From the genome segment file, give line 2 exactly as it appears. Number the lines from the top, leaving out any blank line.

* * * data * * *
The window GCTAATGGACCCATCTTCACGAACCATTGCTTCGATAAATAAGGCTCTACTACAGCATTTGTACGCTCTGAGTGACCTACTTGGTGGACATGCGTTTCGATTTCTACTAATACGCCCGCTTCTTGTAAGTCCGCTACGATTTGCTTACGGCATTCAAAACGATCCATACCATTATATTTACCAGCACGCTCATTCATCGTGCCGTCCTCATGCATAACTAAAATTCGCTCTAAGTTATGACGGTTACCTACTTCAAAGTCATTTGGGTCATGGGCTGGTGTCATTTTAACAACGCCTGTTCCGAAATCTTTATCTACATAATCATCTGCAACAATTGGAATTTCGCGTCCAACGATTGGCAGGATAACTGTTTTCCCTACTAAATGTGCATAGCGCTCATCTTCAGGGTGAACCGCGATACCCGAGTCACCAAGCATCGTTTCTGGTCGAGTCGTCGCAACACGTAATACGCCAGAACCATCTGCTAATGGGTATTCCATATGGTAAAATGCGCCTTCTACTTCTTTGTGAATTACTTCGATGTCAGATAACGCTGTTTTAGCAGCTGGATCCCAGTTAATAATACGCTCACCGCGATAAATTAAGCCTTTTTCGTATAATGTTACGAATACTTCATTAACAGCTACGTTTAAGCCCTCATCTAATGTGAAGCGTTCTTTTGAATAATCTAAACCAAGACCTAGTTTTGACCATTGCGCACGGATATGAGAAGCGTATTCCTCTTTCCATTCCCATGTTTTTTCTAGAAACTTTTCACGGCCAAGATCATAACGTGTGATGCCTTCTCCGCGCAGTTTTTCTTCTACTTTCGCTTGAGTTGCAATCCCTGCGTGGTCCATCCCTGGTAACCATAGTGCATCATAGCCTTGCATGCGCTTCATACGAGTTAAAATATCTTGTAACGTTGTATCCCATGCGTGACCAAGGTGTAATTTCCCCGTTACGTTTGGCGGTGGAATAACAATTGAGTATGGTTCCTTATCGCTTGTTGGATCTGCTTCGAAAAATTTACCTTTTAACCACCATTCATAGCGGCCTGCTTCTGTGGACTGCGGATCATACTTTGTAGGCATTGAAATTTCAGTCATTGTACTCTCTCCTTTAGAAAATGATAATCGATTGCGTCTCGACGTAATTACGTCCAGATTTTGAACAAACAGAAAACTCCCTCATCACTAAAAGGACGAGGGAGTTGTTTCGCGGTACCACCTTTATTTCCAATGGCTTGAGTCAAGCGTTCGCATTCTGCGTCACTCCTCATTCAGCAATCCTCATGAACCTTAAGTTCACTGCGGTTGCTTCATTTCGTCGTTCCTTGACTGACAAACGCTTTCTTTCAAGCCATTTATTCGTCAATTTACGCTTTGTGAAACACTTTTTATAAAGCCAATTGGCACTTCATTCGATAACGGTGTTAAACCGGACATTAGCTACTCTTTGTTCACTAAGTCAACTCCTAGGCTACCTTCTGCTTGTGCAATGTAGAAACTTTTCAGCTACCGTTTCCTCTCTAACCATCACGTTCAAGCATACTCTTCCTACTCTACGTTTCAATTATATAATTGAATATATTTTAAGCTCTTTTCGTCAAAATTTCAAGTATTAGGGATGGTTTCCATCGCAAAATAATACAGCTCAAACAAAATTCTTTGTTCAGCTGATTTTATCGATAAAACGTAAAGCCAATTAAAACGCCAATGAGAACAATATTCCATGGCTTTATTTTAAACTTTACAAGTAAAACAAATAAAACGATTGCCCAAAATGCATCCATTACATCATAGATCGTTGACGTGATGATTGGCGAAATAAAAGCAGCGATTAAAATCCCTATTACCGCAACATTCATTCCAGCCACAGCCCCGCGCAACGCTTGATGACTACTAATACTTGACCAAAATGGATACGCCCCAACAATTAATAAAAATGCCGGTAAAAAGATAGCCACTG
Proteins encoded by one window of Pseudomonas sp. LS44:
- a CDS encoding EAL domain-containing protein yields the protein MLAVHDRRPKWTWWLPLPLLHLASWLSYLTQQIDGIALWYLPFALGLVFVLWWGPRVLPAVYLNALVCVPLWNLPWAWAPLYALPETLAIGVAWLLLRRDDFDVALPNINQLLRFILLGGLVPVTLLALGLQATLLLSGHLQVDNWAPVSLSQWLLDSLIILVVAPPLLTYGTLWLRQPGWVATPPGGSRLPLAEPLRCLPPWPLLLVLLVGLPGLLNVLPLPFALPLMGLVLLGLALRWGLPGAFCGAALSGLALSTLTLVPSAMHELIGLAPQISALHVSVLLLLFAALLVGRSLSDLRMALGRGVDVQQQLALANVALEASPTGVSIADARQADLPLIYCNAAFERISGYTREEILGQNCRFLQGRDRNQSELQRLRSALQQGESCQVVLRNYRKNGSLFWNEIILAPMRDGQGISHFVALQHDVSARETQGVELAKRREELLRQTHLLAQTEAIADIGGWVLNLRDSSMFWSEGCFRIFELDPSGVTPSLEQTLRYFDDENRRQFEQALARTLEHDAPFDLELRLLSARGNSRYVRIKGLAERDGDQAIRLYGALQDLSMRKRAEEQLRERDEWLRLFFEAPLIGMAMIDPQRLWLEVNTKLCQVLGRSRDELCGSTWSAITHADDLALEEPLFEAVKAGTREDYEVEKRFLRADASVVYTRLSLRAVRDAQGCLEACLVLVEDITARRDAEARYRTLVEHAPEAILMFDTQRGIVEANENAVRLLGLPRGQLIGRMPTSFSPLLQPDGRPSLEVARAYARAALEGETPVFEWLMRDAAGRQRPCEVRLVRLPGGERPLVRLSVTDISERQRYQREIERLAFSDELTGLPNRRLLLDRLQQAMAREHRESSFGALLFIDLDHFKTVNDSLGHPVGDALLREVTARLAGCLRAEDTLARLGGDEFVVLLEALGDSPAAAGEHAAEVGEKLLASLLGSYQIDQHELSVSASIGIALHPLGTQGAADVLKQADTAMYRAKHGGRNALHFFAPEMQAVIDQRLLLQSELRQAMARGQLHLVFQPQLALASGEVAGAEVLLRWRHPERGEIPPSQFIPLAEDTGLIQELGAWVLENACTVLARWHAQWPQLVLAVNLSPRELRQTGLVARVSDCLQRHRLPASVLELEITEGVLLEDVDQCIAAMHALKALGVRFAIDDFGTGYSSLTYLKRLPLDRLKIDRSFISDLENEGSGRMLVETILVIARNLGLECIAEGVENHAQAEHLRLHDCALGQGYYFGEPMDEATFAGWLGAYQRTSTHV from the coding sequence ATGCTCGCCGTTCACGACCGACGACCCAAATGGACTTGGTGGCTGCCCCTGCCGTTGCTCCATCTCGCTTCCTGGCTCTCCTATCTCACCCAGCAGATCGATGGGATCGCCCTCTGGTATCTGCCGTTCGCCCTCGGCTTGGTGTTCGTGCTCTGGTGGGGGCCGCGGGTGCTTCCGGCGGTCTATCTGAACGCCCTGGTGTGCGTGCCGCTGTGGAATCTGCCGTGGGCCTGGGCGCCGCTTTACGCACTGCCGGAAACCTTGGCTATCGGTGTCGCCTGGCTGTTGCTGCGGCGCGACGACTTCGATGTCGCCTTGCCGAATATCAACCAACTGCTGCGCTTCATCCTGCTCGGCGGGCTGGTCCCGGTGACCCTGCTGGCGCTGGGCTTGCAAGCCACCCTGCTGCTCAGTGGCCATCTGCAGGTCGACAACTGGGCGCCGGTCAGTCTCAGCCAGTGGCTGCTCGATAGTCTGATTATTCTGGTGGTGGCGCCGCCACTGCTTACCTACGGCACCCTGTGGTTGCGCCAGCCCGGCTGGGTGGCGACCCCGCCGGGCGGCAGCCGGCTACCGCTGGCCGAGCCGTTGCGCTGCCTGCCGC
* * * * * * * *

Proteins encoded by one window of Pseudomonas sp. LS44: